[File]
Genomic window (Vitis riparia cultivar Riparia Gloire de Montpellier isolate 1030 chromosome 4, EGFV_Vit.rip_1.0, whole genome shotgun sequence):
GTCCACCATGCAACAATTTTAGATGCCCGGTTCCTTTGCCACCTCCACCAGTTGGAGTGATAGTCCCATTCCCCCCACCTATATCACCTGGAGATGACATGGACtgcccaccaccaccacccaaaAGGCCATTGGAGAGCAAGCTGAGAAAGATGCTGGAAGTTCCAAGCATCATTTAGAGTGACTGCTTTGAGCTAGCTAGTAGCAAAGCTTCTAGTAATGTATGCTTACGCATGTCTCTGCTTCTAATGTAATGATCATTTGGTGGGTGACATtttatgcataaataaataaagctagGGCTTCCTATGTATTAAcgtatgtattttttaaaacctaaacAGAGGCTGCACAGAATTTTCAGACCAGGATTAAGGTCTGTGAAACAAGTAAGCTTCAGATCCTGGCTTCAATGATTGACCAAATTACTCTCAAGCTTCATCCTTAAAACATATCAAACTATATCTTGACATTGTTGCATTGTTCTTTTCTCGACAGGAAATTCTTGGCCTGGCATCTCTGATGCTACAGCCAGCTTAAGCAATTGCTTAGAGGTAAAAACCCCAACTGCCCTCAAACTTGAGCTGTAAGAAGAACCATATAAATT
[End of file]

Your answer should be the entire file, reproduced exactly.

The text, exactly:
Genomic window (Vitis riparia cultivar Riparia Gloire de Montpellier isolate 1030 chromosome 4, EGFV_Vit.rip_1.0, whole genome shotgun sequence):
GTCCACCATGCAACAATTTTAGATGCCCGGTTCCTTTGCCACCTCCACCAGTTGGAGTGATAGTCCCATTCCCCCCACCTATATCACCTGGAGATGACATGGACtgcccaccaccaccacccaaaAGGCCATTGGAGAGCAAGCTGAGAAAGATGCTGGAAGTTCCAAGCATCATTTAGAGTGACTGCTTTGAGCTAGCTAGTAGCAAAGCTTCTAGTAATGTATGCTTACGCATGTCTCTGCTTCTAATGTAATGATCATTTGGTGGGTGACATtttatgcataaataaataaagctagGGCTTCCTATGTATTAAcgtatgtattttttaaaacctaaacAGAGGCTGCACAGAATTTTCAGACCAGGATTAAGGTCTGTGAAACAAGTAAGCTTCAGATCCTGGCTTCAATGATTGACCAAATTACTCTCAAGCTTCATCCTTAAAACATATCAAACTATATCTTGACATTGTTGCATTGTTCTTTTCTCGACAGGAAATTCTTGGCCTGGCATCTCTGATGCTACAGCCAGCTTAAGCAATTGCTTAGAGGTAAAAACCCCAACTGCCCTCAAACTTGAGCTGTAAGAAGAACCATATAAATT